For some reason, I’ve never spent a lot of time with Jags. However, as I looked at the guitars I currently have, I thought it was time to give one a bit of a go: a shorter-scale instrument with single coils was missing from the collection. And how was it? Let’s find out in a hands-on Fender Jaguar Special review!
Fender Classic Player Jaguar Special review
Sometimes it’s about first impressions. With the candy apple red finish of the Classic Player Jag, those surveyed were very positive. A good few gasps of “oh, that’s pretty”, with just a solitary “too sparkly”. A healthy 6:1 positivity ratio there.
Personally, I’ve not historically been a huge fan of candy apple red as a finish, but I think that comes from seeing it on Strats and Teles. On the Jaguar body shape however, I was quite taken with it. I’m not particularly ostentatious, but the finish on this Jag was just showy enough without overly showing off. I suppose what I’m getting at is that it looks dang cool.
Feel and playability
With it’s short scale length (24″), stretches of a good number of frets are possible right down at the bottom end of the fretboard, and the reduced string tension makes 2 1/2 tone bends easy to do. Should that be your sort of thing. Of course, you could always use that short scale length to put on some hefty gauge strings without making things unbendable…
I found the C shape of the neck to be comfortable, it’s certainly not lightning fast thin, but it’s unlikely to be the thickest neck you’ll wrap your hand around. You could call it a good ‘compromise’ neck.
The gloss finish on the back of the neck was possibly ever so slightly too sticky, but if it’s a problem for you a bit of 0000-grade wire wool might be just the thing to make it a bit more slippy.
I had no issue with the guitar holding tune, even with regular use of the trem. Speaking of the trem, it’s perhaps a good time to talk about the bridge…
With an Adjusto-Matic bridge on the Classic Player Jaguar, rather than the multi-slotted vintage-style bridge featured on some other Jag models, there were no issues with the strings moving about. I’m a worryingly heavy-handed player and I’ve had issues on other Jaguars and Jazzmasters with the string moving from one slot to another, which isn’t great when it throws your tuning out mid song…
The weight feels like you’re getting a reasonable amount of guitar for your money, but it’s light enough to throw it about, and it’s nicely balanced hanging from a strap.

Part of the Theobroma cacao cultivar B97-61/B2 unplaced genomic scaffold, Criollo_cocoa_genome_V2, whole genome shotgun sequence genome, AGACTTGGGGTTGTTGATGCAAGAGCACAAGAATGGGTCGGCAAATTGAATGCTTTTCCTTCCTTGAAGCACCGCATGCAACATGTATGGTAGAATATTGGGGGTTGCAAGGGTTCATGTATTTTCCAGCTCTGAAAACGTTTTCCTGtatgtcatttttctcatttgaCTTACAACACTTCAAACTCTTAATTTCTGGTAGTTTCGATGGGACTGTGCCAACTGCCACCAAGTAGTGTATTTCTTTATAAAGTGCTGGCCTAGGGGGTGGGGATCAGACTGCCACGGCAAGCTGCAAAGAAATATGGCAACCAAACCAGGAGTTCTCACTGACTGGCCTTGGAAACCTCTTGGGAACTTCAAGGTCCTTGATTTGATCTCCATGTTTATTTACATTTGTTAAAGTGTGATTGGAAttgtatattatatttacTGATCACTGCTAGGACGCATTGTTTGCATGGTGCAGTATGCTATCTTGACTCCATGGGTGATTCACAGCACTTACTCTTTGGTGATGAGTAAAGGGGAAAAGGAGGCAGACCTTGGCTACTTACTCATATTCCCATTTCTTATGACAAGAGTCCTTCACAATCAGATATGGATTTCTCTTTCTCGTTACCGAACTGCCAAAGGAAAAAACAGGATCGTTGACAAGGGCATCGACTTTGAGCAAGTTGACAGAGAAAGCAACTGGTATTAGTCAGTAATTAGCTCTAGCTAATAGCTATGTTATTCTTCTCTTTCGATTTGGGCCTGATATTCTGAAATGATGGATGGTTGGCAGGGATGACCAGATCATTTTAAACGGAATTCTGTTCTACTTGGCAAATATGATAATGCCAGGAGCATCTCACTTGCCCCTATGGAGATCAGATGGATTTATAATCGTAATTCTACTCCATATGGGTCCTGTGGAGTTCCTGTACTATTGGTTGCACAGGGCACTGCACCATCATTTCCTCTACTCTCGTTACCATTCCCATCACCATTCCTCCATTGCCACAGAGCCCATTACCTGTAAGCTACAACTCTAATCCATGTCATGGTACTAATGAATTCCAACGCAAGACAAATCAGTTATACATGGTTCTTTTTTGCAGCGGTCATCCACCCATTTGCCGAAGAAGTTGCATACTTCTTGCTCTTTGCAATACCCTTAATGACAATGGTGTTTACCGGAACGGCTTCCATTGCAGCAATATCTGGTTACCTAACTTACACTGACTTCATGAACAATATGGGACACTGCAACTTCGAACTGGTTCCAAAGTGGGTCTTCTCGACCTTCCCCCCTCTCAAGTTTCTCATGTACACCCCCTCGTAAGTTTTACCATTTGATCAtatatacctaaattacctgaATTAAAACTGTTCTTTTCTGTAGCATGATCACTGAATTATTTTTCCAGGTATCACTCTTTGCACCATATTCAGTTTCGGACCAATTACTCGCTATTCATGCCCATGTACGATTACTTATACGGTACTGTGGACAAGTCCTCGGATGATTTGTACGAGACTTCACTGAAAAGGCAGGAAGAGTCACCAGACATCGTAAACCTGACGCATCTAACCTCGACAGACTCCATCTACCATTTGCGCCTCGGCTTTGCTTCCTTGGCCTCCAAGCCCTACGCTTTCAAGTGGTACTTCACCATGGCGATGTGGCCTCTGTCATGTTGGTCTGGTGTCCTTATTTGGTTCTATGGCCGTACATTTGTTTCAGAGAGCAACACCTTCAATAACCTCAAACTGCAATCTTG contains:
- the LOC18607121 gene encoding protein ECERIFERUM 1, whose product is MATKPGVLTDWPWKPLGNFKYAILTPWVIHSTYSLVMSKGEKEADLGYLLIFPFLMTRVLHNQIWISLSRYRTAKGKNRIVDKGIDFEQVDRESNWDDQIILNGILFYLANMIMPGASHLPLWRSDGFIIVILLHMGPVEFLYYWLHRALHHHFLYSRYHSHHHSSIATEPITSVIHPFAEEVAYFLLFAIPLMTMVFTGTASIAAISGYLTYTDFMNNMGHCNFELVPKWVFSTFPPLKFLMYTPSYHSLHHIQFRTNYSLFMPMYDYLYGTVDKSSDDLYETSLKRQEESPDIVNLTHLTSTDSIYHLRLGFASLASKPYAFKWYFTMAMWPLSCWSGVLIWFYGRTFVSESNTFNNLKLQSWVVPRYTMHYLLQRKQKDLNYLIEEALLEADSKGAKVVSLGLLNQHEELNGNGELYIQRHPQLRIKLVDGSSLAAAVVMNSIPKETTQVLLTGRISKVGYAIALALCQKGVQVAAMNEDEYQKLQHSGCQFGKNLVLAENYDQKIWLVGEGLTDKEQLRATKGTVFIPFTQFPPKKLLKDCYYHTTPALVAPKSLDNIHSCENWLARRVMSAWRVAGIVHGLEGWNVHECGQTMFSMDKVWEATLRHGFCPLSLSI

My usual rule of thumb is if it sounds good when it’s plugged straight into the amp I end up using in our usual rehearsal room (of which I’m not a huge fan…), it is good.
This sounded good.
I’ve always liked the idea of the separate lead and rhythm circuits, and they certainly work well here. The hotter than usual single-coil pickups can push amps that bit harder and sounded almost a bit more P90-like.
While the plethora of switches on the Jaguar can look a bit intimidating, there’s actually not much too it once you break it down into the lead and rhythm circuits and, as long as you’re careful, you should end up accidentally turning off both pickups! Although, if you’ve got a sound dialled in using just one pickup on the lead circuit, you can use the pickup on/off switches as a kill switch.
A lot of the sounds I was getting out of the Jag were very bass-rich, to the extent that the bass player commented on it. Not something I’ve ever heard about my Strat or Tele! Good job that bass-cut switch is there…
If you’ve not spent much time with the Jaguar, there is a great guide to the knobs and switches at The Interactive Jaguar.
Summing up the Classic Player Jag Special
I really, really want this guitar. So much so that I’ve actually been thinking hard about selling my American Standard Strat to take this Fender CP Jag Special home.
I loved the way it feels, and something about how it felt on a strap just made me want to be somewhat more exuberant than usual; I was able to get all the sounds I wanted out of it.
And it looked really pretty sweet.
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